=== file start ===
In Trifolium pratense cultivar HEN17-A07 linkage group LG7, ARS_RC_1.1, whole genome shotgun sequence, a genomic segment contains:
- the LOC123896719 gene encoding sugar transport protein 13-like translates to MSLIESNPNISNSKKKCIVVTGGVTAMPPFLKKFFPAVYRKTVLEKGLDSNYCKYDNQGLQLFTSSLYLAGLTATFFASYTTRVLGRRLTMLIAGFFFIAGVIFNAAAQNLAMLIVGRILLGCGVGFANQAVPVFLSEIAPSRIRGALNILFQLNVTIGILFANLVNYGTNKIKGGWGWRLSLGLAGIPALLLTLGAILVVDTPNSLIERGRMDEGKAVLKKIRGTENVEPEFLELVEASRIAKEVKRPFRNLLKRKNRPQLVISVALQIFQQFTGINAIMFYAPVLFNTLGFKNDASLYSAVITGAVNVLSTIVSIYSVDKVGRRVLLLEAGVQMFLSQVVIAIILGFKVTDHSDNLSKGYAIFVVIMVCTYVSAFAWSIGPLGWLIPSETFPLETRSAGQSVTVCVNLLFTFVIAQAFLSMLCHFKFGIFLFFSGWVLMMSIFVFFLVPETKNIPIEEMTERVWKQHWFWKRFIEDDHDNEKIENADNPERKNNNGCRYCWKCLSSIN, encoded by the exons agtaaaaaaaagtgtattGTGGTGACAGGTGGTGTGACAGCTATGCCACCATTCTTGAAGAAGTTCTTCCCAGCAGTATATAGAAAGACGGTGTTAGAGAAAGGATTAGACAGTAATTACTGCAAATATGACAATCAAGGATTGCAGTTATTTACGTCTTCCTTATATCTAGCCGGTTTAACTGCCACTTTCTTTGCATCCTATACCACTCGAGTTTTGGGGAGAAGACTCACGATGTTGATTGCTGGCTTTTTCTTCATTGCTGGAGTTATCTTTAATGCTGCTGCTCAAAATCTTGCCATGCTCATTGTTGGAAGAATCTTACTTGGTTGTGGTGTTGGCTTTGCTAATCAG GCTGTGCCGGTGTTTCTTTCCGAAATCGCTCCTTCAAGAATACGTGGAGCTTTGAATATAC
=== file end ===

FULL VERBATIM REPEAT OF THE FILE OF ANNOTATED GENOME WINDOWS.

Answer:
In Trifolium pratense cultivar HEN17-A07 linkage group LG7, ARS_RC_1.1, whole genome shotgun sequence, a genomic segment contains:
- the LOC123896719 gene encoding sugar transport protein 13-like translates to MSLIESNPNISNSKKKCIVVTGGVTAMPPFLKKFFPAVYRKTVLEKGLDSNYCKYDNQGLQLFTSSLYLAGLTATFFASYTTRVLGRRLTMLIAGFFFIAGVIFNAAAQNLAMLIVGRILLGCGVGFANQAVPVFLSEIAPSRIRGALNILFQLNVTIGILFANLVNYGTNKIKGGWGWRLSLGLAGIPALLLTLGAILVVDTPNSLIERGRMDEGKAVLKKIRGTENVEPEFLELVEASRIAKEVKRPFRNLLKRKNRPQLVISVALQIFQQFTGINAIMFYAPVLFNTLGFKNDASLYSAVITGAVNVLSTIVSIYSVDKVGRRVLLLEAGVQMFLSQVVIAIILGFKVTDHSDNLSKGYAIFVVIMVCTYVSAFAWSIGPLGWLIPSETFPLETRSAGQSVTVCVNLLFTFVIAQAFLSMLCHFKFGIFLFFSGWVLMMSIFVFFLVPETKNIPIEEMTERVWKQHWFWKRFIEDDHDNEKIENADNPERKNNNGCRYCWKCLSSIN, encoded by the exons agtaaaaaaaagtgtattGTGGTGACAGGTGGTGTGACAGCTATGCCACCATTCTTGAAGAAGTTCTTCCCAGCAGTATATAGAAAGACGGTGTTAGAGAAAGGATTAGACAGTAATTACTGCAAATATGACAATCAAGGATTGCAGTTATTTACGTCTTCCTTATATCTAGCCGGTTTAACTGCCACTTTCTTTGCATCCTATACCACTCGAGTTTTGGGGAGAAGACTCACGATGTTGATTGCTGGCTTTTTCTTCATTGCTGGAGTTATCTTTAATGCTGCTGCTCAAAATCTTGCCATGCTCATTGTTGGAAGAATCTTACTTGGTTGTGGTGTTGGCTTTGCTAATCAG GCTGTGCCGGTGTTTCTTTCCGAAATCGCTCCTTCAAGAATACGTGGAGCTTTGAATATAC